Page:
saw that it was not a man."
"It was not an orangutan," declared Oostingh. "I had seen one of
these large apes a short time before."
What was the creature if not
an orangutan? Oostingh could not say for sure. As we have seen, some
have suggested that wildmen may represent surviving representatives
of the Neanderthals or Homo erectus.
If there is uncertainty about what kinds of hominids may be around
today, how can we be so sure about what kinds of hominids may or may
not have been around in the distant past?
Empiric investigation of the fossil record may not be a sure guide.
As Bernard Heuvelmans stated in a letter (April 15, 1986) to our
researcher Stephen Bernath:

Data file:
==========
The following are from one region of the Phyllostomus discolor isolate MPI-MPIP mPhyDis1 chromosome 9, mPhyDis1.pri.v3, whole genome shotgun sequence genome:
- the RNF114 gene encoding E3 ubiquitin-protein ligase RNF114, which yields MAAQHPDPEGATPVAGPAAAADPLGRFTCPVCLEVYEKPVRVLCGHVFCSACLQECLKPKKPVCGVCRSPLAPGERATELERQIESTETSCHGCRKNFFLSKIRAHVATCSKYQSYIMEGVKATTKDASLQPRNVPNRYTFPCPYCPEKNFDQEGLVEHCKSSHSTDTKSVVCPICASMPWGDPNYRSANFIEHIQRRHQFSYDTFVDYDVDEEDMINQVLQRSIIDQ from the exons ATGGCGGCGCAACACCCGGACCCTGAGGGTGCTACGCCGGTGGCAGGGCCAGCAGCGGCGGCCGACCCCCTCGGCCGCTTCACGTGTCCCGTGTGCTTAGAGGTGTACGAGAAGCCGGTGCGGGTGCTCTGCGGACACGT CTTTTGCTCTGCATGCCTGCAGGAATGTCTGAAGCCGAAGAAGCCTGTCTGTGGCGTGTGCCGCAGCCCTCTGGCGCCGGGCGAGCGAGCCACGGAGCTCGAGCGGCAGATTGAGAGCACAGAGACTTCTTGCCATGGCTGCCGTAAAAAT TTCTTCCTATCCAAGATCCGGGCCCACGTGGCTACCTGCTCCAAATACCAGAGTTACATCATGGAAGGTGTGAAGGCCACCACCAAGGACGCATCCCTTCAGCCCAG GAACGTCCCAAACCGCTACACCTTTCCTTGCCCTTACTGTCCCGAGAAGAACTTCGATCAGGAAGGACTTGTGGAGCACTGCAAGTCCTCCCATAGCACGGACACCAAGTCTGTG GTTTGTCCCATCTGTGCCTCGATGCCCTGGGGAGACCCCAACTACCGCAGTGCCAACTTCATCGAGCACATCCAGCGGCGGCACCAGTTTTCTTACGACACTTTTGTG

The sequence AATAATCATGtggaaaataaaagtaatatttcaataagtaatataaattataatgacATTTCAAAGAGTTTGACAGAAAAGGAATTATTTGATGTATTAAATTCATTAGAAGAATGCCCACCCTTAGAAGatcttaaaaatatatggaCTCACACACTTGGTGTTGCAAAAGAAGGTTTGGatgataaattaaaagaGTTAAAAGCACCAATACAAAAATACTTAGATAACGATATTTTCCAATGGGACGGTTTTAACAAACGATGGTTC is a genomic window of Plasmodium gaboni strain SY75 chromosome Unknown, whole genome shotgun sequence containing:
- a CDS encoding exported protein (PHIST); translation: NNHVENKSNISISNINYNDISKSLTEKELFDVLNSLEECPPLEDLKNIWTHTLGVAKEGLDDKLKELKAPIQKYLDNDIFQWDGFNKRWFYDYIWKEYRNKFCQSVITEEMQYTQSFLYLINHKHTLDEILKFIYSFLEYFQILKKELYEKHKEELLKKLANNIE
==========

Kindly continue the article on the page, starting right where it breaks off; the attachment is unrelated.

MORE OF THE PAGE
"Do not overestimate the importance of
the fossil record. Fossilization is a very rare, exceptional
phenomenon, and the fossil record cannot thus give us an exact image
of life on earth during the past geological periods. The fossil
record of primates is particularly poor because very intelligent and
cautious animals can avoid more easily the very conditions of
fossilization—such as sinking in mud or peat, for instance."
The empiric method undoubtedly has its limitations, and the fossil
record is incomplete and imperfect.
But when all the evidence,
including that for very ancient humans and living ape-men, is
objectively evaluated, the pattern that emerges is one of continuing
coexistence rather than sequential evolution.
Native informants from several countries in the western part of the